Managing ‘pests’ without pesticides

ABOVE: A praying mantis. Photo: David Clode on Unsplash

Bernice Shepherd

One of the biggest frustrations for gardeners is seeing an abundant crop of delicious spring vegetables or luscious fruit devastated by pests.

Often the first reaction is to buy a spray that kills pests then smother them in it.

You could buy chemical sprays and be forever squirting insects in your garden.

But apart from costing you money and killing a lot of beneficial insects, this method is guaranteed to prevent your garden becoming a healthy, functioning ecosystem.

An infestation of pest insects is an indication that all is not well in your patch.

A few aphids on your prized roses are not going to kill them.

Hello ladybirds. Photo: Bernice Shepherd

However, if you get aphids in such great numbers that your plants are under threat, then it is perhaps time to look at what is not working.

In a healthy ecosystem the plants and animals keep each other in check so there is less need for intervention.

When I inherited my garden there was nothing but grass, an orange tree and two mango trees – very little diversity.

The orange was infested with stinkbugs, slugs everywhere were eating my seedlings and my first crops were decimated by grasshoppers.

Six years on, my garden is a riot of diversity after planting more than 100 perennial plants and still adding.

To some, it may indeed look more like a riot than a garden – but I no longer have pest problems.

Yes, I get the odd stinkbug and a few aphids, but these are invariably dealt with by birds, ladybugs, lacewings, dragonflies, damselflies, praying mantises, the carnivorous blue planarian worm (often mistaken for leeches) and numerous and diverse spiders.

Not a leech. Photo: Bernie Shepherd

That is not to say I will never have pest problems – fruit fly claimed an entire orange crop last year – but an abundance of wildlife generally keeps any potential pests in balance.

So how to encourage more wildlife and more beneficial bugs?

Stop killing the bugs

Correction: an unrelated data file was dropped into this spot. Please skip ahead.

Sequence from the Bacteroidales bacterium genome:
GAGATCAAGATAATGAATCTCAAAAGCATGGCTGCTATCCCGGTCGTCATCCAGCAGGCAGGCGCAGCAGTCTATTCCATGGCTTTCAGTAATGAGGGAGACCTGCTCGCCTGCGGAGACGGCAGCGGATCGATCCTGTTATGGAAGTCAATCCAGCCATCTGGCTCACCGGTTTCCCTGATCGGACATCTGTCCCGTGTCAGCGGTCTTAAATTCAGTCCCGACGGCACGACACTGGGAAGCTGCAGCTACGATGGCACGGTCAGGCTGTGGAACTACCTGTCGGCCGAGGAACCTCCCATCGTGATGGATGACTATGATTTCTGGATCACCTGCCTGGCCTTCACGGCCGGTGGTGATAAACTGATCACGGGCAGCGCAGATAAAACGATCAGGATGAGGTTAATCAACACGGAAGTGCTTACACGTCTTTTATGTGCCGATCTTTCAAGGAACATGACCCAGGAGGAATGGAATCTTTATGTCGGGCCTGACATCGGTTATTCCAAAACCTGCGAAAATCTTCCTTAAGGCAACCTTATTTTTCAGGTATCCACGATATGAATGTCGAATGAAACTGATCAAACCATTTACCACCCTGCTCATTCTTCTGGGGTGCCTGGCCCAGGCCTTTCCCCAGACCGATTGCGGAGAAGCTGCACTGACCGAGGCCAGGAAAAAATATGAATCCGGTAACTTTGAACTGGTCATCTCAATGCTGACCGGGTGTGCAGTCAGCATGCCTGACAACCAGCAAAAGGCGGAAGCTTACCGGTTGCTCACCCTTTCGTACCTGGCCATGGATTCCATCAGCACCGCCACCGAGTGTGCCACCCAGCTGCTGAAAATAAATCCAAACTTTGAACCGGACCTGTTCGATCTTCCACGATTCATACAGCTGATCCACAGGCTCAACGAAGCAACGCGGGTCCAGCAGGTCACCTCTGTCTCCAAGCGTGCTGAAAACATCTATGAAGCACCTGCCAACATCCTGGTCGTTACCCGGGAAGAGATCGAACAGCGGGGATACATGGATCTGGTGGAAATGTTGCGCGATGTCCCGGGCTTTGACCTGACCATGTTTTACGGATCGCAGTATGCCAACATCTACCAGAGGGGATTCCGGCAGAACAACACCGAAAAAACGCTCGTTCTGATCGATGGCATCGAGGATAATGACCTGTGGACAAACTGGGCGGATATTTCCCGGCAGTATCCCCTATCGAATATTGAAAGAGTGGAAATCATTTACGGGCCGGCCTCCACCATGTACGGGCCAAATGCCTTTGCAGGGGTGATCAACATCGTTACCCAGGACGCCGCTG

Insects such as sap-sucking aphids are often seen on new young growth in spring. They are protected by ants who ‘farm’ them for the honeydew they produce.

But aphids are not only a food source for ants – they feed a myriad of beneficial bugs such as  the larvae of ladybugs, lacewings, hoverflies, parasitic wasps and spiders.

Bees sometimes feed on the honeydew.

Hoverfly. Photo: Joana Pires on Unsplash

So if you spray or kill the aphids, you are removing the food of other creatures.

Harlequin beetles or stinkbugs can become a problem on citrus here in the subtropics.

Keeping fruit trees pruned and open allows in light and air, which not only invigorates the tree, it allows birds and other insects to see what food is in there and get at it.

Gardeners often reach for the spray when they spot a caterpillar.

But if you leave them alone and observe, you’ll find that birds will pick them off over the space of a week or two until they are gone.

And it’s worth remembering that no caterpillars means no moths or butterflies…

Encourage diversity and companion plant

Monocultures encourage disease and pest attack.

One whole row or whole bed of one type of vegetable, say brassicas, will be an open invitation to the white cabbage butterfly to lay her eggs. Very soon your bed of broccoli and brussels sprouts will be alive with her cute little offspring happily munching through your food.

Instead of planting a whole row or a whole bed of one thing, mix it up a little bit. Look into companion planting and find out what grows well with what.

Brassicas love herbs and onions. Onions protect them against cabbage moth by confusing them with their smell.

Plant some carrots and marigolds in with your tomatoes.

Carrots and tomatoes love growing together and don’t compete for nutrition.

Marigolds ward off soil pests such as nematodes that feed on tomato roots.

Herbs are a great companion for most vegetables as they have strong fragrance which confuses insects and disguises the smells they are looking for.

Mixing it up in the garden bed. Photo: Bernice Shepherd

Plant flowers in your garden

It cannot be said often enough – plant flowers in your garden.

Natives, exotics, wildflowers, weed flowers.

All flowers will bring in a wide array of beneficial and predatory insects – bees, ladybugs, hoverflies, lacewings, parasitic wasps and carnivorous beetles.

And with the insects come birds, frogs, native toads and lizards, all of which eat insects – including mosquitoes.

Some flowers attract insects and others attract birds with their nectar.

Nectar-eating birds will also eat any protein source they happen upon that is the right size, so all flowering natives will bring an abundance of insect-eating birdlife into your garden.

Keep your plants healthy

Healthy plants resist attack. Stressed plants invite pests.

With hindsight, it is no surprise my orange was attacked by fruit fly.

I had become neglectful of it for some time and it needed pruning, feeding and proper watering.

Having left it to its own devices, I discovered at a late stage that I had fruit fly.

By the time I got the traps up, it was too late, and the crop was lost.

Part of keeping your plants and trees healthy is regularly wandering around in your backyard sanctuary and keeping an eye on things.

White crab spider in my lemon tree. Photo: Bernice Shepherd

If you spend five minutes in your garden every day, you will notice changes and you will see when something needs some love.

So, satisfy your plant addiction and get more diversity in your garden, spend time in your favourite place and watch the wildlife.

You never know, you may never have to spray again.

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